Thursday, November 25, 2010

Which is better, visible or invisible technology?

According to folk like Donald Norman, 'things' should be designed to be as easy to use as possible. There should be no need for a manual, still less expertise, even when pushing the limits of what a 'thing' can do. Requiring basic IT skills or new/digital literacies is just obstructing an individual's ability to concentrate on their job in hand.
Some of you will have come across AOL-only users, who think that AOL IS the Internet. Some Apple users are also totally thrown by the seeming complexity of Microsoft's offerings. Why do they have to make it so complicated!!?! Ignoring the fact that there has been significant convergence in 'ease of use' of competing operating systems, Apple's touch-interfaced i-phone and i-pad have changed the usability cosmos (in the aorist tense). I hear compelling accounts of all manner of 'non-computer people' swooning with wonder at the simplicity and elegance of reading from an i-pad.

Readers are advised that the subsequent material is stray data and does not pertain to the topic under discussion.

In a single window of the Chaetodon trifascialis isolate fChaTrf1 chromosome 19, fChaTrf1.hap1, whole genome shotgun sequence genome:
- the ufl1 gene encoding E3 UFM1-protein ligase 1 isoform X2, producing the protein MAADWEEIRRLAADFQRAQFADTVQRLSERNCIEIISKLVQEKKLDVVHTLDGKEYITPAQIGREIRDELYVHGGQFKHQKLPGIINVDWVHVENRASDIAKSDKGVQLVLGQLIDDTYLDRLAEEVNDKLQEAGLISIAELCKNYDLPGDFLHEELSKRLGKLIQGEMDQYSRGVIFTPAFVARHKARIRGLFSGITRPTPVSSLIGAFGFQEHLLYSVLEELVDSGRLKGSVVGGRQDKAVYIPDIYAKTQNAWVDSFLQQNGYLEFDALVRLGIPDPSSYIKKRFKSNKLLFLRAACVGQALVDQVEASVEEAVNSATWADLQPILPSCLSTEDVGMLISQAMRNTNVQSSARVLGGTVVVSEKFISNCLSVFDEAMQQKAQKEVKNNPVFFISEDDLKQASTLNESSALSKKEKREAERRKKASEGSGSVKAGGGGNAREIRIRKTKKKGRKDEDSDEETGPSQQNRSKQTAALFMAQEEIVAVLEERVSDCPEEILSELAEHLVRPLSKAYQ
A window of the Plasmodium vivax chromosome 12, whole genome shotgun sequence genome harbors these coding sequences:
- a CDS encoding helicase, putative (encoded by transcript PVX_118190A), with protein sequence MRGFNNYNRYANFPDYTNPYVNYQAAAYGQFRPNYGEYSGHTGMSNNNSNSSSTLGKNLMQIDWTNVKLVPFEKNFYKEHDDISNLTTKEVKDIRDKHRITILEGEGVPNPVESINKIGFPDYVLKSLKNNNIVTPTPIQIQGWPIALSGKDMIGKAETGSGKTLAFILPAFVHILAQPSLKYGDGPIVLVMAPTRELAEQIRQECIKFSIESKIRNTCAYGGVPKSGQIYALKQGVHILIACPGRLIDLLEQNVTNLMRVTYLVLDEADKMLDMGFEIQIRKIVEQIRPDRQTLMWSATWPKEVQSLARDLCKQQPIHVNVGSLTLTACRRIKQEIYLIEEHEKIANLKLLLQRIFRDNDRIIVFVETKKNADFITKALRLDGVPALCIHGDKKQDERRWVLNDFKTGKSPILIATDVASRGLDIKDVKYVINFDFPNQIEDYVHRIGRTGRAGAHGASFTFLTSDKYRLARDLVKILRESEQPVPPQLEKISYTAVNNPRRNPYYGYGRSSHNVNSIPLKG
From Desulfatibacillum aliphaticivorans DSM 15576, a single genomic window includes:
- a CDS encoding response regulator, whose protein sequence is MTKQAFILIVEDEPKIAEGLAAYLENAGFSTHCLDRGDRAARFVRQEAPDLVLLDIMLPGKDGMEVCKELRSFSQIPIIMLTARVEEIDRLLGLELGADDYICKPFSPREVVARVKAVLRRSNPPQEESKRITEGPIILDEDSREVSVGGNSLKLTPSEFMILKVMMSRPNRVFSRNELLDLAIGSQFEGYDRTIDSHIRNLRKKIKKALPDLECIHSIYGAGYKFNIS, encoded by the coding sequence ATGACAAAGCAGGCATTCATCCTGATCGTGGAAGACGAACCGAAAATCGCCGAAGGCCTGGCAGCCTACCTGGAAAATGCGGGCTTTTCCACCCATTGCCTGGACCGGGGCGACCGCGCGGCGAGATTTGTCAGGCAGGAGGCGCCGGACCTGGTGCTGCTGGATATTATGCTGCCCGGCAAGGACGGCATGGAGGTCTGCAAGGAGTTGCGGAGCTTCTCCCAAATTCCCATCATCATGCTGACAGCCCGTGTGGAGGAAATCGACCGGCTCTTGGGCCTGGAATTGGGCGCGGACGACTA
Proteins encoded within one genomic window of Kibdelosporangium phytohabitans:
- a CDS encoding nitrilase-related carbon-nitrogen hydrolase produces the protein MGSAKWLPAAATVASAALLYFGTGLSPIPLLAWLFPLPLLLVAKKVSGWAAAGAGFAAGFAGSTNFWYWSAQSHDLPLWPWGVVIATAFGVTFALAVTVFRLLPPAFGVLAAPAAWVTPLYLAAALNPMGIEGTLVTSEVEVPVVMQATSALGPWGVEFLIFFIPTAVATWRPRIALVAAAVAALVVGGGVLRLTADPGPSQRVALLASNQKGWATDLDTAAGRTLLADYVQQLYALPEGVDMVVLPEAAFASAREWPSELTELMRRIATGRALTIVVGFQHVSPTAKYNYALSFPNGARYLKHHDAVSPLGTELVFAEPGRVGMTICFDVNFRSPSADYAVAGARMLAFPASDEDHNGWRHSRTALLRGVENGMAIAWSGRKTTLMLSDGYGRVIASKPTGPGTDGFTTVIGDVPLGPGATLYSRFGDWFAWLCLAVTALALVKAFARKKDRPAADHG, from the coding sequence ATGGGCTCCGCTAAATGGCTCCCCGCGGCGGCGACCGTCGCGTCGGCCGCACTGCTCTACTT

I know Apple fans, at least, are going to find this risible, but I just want to ask, are we breeding a new generation of people who do not know how to even hold a mouse (i.e. the pointing device which first appeared in the latter half of the 20th Century)?

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